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Rice, alcohol and banana could invite trouble with elephants, study shows

December 20,2017
Read time: 4 mins

Photos : Purabi Deshpande / Research Matters

Spanning across the shared boundaries of north-east India and southern Nepal, the ‘Terai’ conjures images of emerald green marshy grasslands, an ideal haven for life to flourish. However, with these rich natural bounties, the landscape also creates conflict for shared spaces and resources between species, and one such is the conflict between humans and elephants. In a recent study published in the journal Wildlife Biology Dr Dinesh Neupane, Postdoctoral Fellow at Arkansas State University and his colleagues found that the land and home use patterns have an impact on the Human-Elephant Conflict (HEC).

The largest emerging threat to the conservation of the Asian elephant is the issue of Human-Elephant Conflict. Of all of the animals that come into conflict with people in Nepal, elephants account for 25% loss in crop production and 70% of human casualties with 10 people being killed each year. An average of 2 elephants are lost each year because of retaliatory persecution, severely impeding conservation efforts.

“With only around 120 wild elephants remaining in the wild, in this scenario, even a loss of one elephant each year could affect the survival of a viable population of elephants”, says Dr. Neupane who has been studying HEC in this landscape.

Preventing conflict especially in this region is critical, as Nepal, in addition to having a resident population, also receives a transboundary seasonal movement of elephants from India. “The residential herds of elephants are small and their damage is low compared to large migratory herds. The eastern transboundary herds that enter Nepal don’t have any large protected areas such as national parks. Therefore, croplands and villages are the only places for these elephants to find food”, remarks Dr. Neupane. Conflict thereby, puts the population of elephants at risk in both these countries and hence there is a pressing need to understand the problem at a finer scale in order to create preventive management strategies.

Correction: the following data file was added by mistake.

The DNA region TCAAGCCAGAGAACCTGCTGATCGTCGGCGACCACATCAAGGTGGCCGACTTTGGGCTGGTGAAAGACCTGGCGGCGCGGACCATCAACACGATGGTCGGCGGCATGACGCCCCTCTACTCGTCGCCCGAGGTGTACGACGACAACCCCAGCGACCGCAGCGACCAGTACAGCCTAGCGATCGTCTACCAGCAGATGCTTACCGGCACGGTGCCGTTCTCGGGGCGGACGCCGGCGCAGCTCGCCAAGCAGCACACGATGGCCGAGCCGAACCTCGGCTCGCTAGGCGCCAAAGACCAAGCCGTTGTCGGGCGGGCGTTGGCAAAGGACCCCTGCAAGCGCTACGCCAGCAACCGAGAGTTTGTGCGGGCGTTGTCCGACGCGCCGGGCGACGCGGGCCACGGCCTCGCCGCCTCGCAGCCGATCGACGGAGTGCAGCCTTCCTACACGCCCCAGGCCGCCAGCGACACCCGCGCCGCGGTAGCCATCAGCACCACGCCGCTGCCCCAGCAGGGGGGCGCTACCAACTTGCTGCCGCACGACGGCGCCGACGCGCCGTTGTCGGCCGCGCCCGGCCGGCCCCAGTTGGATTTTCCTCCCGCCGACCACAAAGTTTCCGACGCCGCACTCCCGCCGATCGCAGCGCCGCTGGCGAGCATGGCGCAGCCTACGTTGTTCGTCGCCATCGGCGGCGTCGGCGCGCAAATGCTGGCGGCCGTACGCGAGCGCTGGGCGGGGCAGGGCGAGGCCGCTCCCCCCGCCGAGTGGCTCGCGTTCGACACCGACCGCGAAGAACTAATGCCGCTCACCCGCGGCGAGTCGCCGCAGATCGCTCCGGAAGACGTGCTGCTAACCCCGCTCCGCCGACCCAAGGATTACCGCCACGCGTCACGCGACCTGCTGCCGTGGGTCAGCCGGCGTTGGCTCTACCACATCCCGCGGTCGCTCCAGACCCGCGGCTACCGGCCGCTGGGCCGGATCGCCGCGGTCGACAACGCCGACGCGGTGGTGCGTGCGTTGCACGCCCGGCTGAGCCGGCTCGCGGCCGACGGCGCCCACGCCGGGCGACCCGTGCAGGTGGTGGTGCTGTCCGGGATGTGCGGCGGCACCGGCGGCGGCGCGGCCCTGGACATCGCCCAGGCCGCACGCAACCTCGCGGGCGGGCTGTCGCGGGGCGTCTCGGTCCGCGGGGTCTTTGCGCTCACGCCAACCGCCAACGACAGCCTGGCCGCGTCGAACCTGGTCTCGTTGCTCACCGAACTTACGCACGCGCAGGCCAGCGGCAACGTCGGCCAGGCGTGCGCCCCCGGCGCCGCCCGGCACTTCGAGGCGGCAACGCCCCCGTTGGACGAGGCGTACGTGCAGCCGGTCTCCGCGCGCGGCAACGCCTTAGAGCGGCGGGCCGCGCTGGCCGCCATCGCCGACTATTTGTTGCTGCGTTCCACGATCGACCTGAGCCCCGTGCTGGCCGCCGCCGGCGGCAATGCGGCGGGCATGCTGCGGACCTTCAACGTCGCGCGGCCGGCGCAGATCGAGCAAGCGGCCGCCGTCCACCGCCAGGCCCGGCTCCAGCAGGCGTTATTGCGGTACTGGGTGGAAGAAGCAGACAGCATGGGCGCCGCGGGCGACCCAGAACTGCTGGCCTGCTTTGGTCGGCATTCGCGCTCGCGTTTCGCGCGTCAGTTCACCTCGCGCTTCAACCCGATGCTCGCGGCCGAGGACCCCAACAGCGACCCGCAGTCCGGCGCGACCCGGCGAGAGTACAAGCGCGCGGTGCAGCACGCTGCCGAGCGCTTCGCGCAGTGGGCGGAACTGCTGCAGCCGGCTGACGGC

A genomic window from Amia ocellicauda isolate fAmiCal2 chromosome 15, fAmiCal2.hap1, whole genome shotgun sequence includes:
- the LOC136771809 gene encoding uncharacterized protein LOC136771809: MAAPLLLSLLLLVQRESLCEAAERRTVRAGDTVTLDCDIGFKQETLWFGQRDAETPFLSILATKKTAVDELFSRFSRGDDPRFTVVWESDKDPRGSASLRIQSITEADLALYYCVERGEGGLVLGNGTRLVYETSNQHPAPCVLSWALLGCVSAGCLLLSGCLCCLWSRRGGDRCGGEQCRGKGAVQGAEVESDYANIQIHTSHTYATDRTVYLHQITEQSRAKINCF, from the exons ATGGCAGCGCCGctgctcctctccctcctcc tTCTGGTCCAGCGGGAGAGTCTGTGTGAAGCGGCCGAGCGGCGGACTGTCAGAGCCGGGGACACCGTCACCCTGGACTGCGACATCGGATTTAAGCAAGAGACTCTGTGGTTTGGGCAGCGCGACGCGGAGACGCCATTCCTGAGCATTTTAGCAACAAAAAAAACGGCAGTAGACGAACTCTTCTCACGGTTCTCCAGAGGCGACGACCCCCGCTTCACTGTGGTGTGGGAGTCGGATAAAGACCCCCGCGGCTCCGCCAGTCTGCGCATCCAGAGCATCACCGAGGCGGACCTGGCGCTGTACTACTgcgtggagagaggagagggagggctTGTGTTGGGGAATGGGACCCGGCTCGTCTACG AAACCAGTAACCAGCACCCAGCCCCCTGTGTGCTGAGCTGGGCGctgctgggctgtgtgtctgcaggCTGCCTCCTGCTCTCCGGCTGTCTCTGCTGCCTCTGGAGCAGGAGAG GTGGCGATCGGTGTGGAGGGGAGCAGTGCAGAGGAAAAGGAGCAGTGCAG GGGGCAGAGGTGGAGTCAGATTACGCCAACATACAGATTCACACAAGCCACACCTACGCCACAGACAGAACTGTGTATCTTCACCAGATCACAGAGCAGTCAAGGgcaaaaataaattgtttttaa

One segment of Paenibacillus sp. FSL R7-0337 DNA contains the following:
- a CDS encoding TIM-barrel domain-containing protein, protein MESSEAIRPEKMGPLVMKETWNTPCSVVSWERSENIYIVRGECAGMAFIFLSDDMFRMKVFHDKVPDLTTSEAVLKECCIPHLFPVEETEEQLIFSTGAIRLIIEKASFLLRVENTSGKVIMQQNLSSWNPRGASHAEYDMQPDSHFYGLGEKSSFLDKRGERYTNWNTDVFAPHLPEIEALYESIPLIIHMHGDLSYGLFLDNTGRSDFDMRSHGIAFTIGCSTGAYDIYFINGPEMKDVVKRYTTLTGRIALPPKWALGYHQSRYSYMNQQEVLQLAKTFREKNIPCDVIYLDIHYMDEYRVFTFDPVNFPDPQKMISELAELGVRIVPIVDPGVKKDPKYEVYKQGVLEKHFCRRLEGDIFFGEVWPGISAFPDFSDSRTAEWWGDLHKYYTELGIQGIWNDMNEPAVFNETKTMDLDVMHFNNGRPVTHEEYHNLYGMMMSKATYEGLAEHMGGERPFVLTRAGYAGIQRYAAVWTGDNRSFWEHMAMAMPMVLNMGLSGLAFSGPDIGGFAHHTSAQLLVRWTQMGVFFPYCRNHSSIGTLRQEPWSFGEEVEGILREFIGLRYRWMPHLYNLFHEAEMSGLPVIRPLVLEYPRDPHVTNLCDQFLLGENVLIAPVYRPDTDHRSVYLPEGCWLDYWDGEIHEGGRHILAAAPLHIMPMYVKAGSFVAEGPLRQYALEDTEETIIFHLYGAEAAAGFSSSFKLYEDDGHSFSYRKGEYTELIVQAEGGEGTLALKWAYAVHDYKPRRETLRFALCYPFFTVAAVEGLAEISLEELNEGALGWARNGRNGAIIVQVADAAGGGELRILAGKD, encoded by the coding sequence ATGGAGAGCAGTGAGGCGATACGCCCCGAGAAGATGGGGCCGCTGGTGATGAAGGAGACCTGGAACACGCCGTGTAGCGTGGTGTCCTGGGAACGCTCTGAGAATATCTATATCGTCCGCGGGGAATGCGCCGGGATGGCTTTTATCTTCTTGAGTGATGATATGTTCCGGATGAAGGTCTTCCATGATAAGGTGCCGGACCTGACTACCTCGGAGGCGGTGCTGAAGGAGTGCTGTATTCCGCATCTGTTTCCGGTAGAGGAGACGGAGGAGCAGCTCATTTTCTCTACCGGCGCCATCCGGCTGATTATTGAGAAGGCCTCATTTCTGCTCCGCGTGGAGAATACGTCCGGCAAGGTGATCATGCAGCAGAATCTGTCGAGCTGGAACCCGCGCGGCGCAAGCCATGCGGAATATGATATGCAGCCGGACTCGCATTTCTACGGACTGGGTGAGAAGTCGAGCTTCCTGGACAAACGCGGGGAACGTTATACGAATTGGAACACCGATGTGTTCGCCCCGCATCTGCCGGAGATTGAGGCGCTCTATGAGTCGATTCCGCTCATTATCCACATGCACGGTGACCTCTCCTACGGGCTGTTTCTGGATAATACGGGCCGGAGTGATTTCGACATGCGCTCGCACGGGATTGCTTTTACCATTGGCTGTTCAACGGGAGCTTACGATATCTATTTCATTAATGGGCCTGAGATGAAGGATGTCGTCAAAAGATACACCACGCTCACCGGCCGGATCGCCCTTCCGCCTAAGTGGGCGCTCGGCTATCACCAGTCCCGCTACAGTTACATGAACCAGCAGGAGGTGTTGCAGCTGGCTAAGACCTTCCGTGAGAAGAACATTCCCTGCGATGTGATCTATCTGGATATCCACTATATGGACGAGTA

As the saying goes ‘change starts at home’, the researchers of this study, have quite literally, analysed how HECs can be minimised by understanding how we keep our homes and farms. After analysing the perspectives of respondents from 1182 households who came from 11 highly populated agricultural districts, the researchers determined that factors like the type of crops grown, the presence of fruit trees near homes and storage of salt, alcohol and grains inside their homes contributed to rising HECs.

The researchers found that a total of 99% of interviewees reported some form of damage by elephants either to property or agricultural land within the past 5 years. When it came to crop-raiding, elephants seem to have a preference towards traditional crops with rice being raided 2.49 times more than the other crops cultivated. Banana, which is economically beneficial and usually grown around homes, increased the likelihood of elephants damaging property.  In fact, banana plants were found to be possibly more appetizing as compared to jackfruit and mango trees, which didn’t appear to have any significant association with home damage.

In Nepal, country-made alcohol is often produced and stored in homes for fermentation. The study found that elephants were attracted to the strong pungent smelling liquor, which increases the probability of them breaking into kitchens where the liquid is often stored, sometimes even destroying the entire house in the process!

So, what can the villagers do? The researchers suggest alternating traditional practices of farming with other economically viable cropping patterns as one of the methods to minimise HECs. Shifting home gardens to community orchards outside the settlements, and proper storing of alcohol could mean the difference between lives lost and lives saved. “Bamboo should be grown at the perimeter of settlements, where elephants, in search of food would begin to feed away from homes, gardens and crops which will allow the residents to organize a response to the raiding elephants”, suggests Dr. Neupane.

The study is an eye-opener to some of the common aspects of human settlements that could mean trouble. Dr. Neupane talking about the findings of the study says “This study is unique because previous studies have not addressed the association between residents’ home and land-use practices to elephant damage. The implication of management suggestions from our study could help raise awareness among locals and in turn, allow them to change their land-use so that HEC can be reduced”.